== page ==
Portrait of John Brown, c. 1855-1859.

Portrait of Josiah Bushnell Grinnell, c. 1855-1865.


When people discuss the Civil War, they are usually able to recall a few battles from high school U.S. History, most taking place in the southern United States. The name John Brown may be familiar, but his relationship with Josiah Bushnell (J.B.) Grinnell, benefactor of Grinnell College, may be less well known. Brown was a radical abolitionist, often forced to engage in violence to work towards his goal of ending slavery. From Bloody Kansas to the raid on Harper’s Ferry that cost him his life, he walked the line between martyr and terrorist, the answer depending on which side of the war was asked. J.B. Grinnell, founder of the town and benefactor of the college, was very sympathetic to Brown’s cause as “the most important abolitionist in Iowa”, as well as a conductor on the Underground Railroad (Kerr 3). When Brown was passing through the town of Grinnell on his way to assist slaves on their journey to emancipation in Canada, Grinnell allowed him to hide his guns and followers in his home. It seems that Grinnell as a town has been fairly progressive since its founding, and that J.B. Grinnell’s ideas have shaped the mission of Grinnell College.


Brown and his party of newly emancipated slaves arrived in the newly-founded town of Grinnell on February 25th, 1859, just over nine months before his execution for crimes against the state of Virginia and murder. Brown scouted ahead and went to the home of J.B. Grinnell and discussed his mission with him.


A photo of J.B. Grinnell’s house at 814 Park Street from 1870, featuring an arrow pointing to the room in which John Brown stayed during his stop in Grinnell.

Grinnell was quick to offer his support and use of his parlor for storage of arms and Brown’s party. According to Florence Stewart Kerr, Grinnell College class of 1912, “his welcome in the town of Grinnell was warm and even enthusiastic,” unlike in several other Iowa towns (Kerr 3). The town itself was subjected to criticism and hideous remarks from major Iowa newspapers after word got out the residents had readily received Brown (Soike 151-152).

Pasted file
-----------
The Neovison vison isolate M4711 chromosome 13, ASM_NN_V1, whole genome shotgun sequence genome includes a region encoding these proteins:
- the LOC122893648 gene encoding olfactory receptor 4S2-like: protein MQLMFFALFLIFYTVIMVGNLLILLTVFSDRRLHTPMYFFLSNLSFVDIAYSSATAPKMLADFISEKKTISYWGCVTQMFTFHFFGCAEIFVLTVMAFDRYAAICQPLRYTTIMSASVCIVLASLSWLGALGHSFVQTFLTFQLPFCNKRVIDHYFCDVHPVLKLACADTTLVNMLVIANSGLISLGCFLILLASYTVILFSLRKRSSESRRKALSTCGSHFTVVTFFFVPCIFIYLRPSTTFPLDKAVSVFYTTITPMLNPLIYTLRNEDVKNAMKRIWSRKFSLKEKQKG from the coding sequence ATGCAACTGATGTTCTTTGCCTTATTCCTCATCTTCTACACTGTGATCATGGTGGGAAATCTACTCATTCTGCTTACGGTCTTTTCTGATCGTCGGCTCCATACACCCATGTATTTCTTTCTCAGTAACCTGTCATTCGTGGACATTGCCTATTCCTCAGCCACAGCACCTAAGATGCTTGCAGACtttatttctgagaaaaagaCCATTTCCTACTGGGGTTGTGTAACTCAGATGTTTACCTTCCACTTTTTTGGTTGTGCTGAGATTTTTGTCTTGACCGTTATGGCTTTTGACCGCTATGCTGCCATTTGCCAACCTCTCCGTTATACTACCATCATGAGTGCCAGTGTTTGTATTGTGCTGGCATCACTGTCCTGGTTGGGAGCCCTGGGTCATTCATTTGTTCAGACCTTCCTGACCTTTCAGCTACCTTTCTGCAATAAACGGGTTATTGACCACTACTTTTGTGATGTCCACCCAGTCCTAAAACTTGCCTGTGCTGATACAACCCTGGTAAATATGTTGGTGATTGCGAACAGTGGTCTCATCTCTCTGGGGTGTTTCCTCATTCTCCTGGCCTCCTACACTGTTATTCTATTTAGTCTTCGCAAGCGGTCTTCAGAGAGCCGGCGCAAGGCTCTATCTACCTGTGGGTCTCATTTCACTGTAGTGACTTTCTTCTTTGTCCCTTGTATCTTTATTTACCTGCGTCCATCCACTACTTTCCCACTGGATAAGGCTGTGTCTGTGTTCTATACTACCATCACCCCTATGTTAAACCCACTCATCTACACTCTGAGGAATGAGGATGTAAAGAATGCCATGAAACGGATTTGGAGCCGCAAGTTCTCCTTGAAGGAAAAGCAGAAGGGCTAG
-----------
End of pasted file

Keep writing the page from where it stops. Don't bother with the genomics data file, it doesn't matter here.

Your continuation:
Brown addressed the town at a church, discussing the violence in Kansas and Missouri, and making clear his dedication to the goal of ending slavery. He declared there “we are far on our journey and ready to die in open field. We can shoot 60 times a minute and even the women are practiced dead shots” (Mills 101-102). Brown’s goal was to get his party of men, women, and children to freedom in Canada, and J.B. Grinnell used his influence to get them a train car to take them all the way to Detroit where they were able to safely cross into free territory. After this was accomplished, John Brown began his crusade to take the armory in Harper’s Ferry, which would ultimately lead to his capture, trial, and execution.

An excerpt from the Des Moines Register, showing the route John Brown took across Iowa and a short anecdote demonstrating Brown’s personality.

Two core beliefs of Grinnell College are social justice and self-governance, and it is probably assumed that these ideas were put into place fairly recently with the many progressive movements in the last 50 years. However, that is not the case. The town of Grinnell has been an epicenter for forward-thinking individuals since its establishment in 1854, and the college has adopted that idea since its own formation. While John Brown’s history was dark and violent, his goal was just, and J.B. Grinnell’s offer of assistance shows the long history of progressive thinking and social justice that is present on Grinnell College’s campus to this day.



Text Sources:

Kerr, Florence Stewart. “John Brown in Grinnell.” The Tanager, Feb. 1926.

Mills, George. “The Crusade of John Brown.” The Annals of Iowa 35 (1959), 101-112.

Soike, Lowell J. “Iowa and the Martyrdom of John Brown.” Necessary Courage: Iowa’s

Underground Railroad in the Struggle against Slavery, University of Iowa Press, Iowa City, 2013, pp. 137–171.


Image Sources:

Des Moines Register. “John Brown’s route across Iowa.” Digital Grinnell. Grinnell College and

Des Moines Register, 1859, https://digital.grinnell.edu/islandora/object/grinnell:186


Des Moines Register. “When Josiah Grinnell’s Home Concealed John Brown’s Guns.” Digital

Grinnell. Des Moines Register, 1859, https://digital.grinnell.edu/islandora/object/grinnell:185


“Hon. Josiah Bushnell Grinnell of Iowa.” Library of Congress. Library of Congress, 1855-

1865, http://www.loc.gov/pictures/item/2017897795/


“J.B. Grinnell House.” Digital Grinnell. Child Art Rooms, Poweshiek History Preservation

Project, 1870, https://digital.grinnell.edu/islandora/object/grinnell%3A11090


“John Brown Portrait.” Ohio History Connection. Ohio History Connection, 1855-1859,